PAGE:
Cloverfield

In the words of Public Enemy, “Don’t Believe the Hype.” The trailer for Cloverfield will undoubtedly pique your interest as you watch New Yorkers flee some unseen Godzillaesque thing. Curiosity is sometimes enough to get you to the theater, I can dig it. A lot of people were suckered, because I see that Cloverfield is #1 at the box office, but if you listen to me, I can save you a trip and a few dollars as well.

Producer JJ Abrams (Mission: Impossible III) brings us the “real” account of an attack on NYC shown from the perspective of a group of friends. The prinicpal character is Rob, and it is at his going away party where the real action begins. The party is videotaped by Rob’s friend Hud, who wants to get an account of everyone’s well-wishes. There is a little drama as Rob’s ex-girlfriend Beth shows up accompanied by her new boyfriend. This is interesting because the movie begins with Rob filming Beth one month prior to the party, and they appear to be very much in love. Anyway, everyone is at the party having a good enough time until a thunderous boom brings the festivities to a jarring halt. Everyone goes to the roof, where in the distance they can see explosions and objects being hurled against buildings. In the streets, the scene is eerily reminiscent of 9/11, as pedestrians flee from huge plumes of smoke and ash, their faces masks of fear and bewilderment. Rob, his brother Jason and girlfriend Lilly, Hud, and a girl named Marlena all set out for the Brooklyn bridge. Rob wants to find Beth, who left the party eariler. Mind you, Manhattan is in a state of utter pandemonium. I do find the depiction of unbridled chaos to be strangely fascinating, but the movie quickly wears thin as it deteriorates into exactly what it is: a regular old, DUMB ASS horror movie, complete with stupid decisions made by the main characters. Hud does break up the tense atmosphere with funny commentary, but is isn’t enough to salvage the movie.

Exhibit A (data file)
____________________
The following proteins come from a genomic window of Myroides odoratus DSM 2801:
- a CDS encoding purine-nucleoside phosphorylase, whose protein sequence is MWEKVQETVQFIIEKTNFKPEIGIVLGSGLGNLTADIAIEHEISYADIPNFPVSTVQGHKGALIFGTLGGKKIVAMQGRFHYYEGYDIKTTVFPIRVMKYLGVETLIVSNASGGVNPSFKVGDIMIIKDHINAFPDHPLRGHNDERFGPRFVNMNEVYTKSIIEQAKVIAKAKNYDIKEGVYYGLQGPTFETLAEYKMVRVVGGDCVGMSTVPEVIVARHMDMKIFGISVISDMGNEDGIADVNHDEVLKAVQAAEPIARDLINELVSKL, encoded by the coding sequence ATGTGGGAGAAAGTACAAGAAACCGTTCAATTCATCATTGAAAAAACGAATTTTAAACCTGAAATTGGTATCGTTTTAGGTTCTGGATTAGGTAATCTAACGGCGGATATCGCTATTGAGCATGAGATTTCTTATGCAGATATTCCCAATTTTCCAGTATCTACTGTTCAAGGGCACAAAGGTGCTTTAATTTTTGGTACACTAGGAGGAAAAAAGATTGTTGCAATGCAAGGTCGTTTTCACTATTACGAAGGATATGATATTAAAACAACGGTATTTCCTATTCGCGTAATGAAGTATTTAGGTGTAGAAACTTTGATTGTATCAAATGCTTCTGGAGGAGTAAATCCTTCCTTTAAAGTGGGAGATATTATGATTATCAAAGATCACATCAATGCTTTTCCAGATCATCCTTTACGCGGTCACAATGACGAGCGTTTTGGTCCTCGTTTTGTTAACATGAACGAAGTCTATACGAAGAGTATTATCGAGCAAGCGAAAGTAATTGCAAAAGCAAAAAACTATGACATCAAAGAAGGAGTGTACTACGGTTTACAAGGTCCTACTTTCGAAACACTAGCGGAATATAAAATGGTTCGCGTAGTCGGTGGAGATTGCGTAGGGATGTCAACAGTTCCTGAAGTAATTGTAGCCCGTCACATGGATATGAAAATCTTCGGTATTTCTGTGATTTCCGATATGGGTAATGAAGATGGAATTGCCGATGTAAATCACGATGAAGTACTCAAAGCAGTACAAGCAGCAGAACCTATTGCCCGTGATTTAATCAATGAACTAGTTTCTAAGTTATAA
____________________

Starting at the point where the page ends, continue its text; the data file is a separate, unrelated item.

Cloverfield comes in a slick package, but in the end you will be disappointed as the unique premise does not remain plausible. For example, why the hell is Hud still filming everything, is this believable? I don’t know, I guess you can never underestimate the human capacity for stupidity, but still. Catch it on Netflix.

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